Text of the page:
I’ve been idle for a while / Wondering what was going on
Did you happen to be ill / It was so frustrating to figure out

한동안 뜸했었지 왠일일까 궁금했었지
혹시 병이 났을까 너무 답답했었지

It’s Been A Long Time is the funk band Love and Peace‘s first full length album, which was re-released in 1993. In 2007, the Kyunghyang Shinmun named this album as the 12th in their Top 100 Pop Albums list, calling it “one of the best albums in Korean music history that cannot be replicated”. Watch a 2010 performance of the song here.

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DISCO (1979)

At the record store on their first official date in episode 6, Myung-hee picks up this record and shows it to Hee-tae –– who gets a little too close for comfort, much to her (pseudo-)chagrin, and his (genuine) amusement. Its cover is seen again later in the episode, on the wall of the music café they end off their night at.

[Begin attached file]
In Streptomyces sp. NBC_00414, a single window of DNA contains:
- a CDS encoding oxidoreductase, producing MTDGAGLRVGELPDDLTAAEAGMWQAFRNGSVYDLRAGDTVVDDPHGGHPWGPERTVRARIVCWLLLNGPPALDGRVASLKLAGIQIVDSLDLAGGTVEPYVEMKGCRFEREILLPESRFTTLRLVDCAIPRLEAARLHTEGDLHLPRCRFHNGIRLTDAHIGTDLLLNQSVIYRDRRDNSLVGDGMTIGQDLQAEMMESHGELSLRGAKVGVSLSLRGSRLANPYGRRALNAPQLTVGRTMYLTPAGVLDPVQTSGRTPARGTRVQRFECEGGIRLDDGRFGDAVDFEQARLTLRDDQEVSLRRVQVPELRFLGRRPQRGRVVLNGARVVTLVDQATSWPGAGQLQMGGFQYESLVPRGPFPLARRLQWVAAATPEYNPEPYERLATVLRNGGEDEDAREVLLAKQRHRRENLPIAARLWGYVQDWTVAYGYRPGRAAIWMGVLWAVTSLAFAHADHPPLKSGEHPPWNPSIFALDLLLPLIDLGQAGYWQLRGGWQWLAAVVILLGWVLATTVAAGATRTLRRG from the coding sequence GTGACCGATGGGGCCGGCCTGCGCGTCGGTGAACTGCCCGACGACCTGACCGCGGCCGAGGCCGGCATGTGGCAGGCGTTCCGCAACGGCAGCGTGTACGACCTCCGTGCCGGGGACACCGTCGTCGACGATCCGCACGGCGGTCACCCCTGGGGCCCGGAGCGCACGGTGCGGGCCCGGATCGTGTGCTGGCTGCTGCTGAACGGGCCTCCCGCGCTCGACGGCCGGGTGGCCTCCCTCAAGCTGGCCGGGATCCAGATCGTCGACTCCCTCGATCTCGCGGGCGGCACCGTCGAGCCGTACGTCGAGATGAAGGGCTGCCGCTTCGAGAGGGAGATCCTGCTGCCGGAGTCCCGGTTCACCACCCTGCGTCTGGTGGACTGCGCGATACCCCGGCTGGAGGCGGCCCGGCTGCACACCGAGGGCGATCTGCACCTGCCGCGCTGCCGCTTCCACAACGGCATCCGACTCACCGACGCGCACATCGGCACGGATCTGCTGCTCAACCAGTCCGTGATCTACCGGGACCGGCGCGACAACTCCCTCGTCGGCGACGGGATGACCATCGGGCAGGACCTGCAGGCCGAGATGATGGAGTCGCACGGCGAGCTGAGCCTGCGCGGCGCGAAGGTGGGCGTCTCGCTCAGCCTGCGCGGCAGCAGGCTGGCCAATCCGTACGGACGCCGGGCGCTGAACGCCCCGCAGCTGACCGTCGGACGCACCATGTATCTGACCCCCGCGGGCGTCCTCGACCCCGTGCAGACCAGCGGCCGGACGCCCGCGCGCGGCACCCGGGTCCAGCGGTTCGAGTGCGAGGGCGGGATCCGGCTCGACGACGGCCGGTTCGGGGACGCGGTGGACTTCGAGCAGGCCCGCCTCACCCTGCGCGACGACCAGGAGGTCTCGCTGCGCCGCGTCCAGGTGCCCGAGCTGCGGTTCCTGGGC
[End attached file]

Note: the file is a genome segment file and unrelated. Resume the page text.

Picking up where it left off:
This album consists of instrumental covers of foreign songs, such as the disco-vibin’ Shake Your Booty by KC & The Sunshine Band (1976) and the classic My Girl by The Temptations (1965), which gets a soulful remake.

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2nd TBC Youth Song Festival
(제2회 TBC 젊은이의 가요제 제2집)

In episode 5, an excited Jin-a tells Hee-tae that she’d already picked out the song they were going to listen to during their tutoring session, but he –– having just come from a tense encounter with Myung-hee outside the house –– had no patience for her frivolousness or enthusiasm.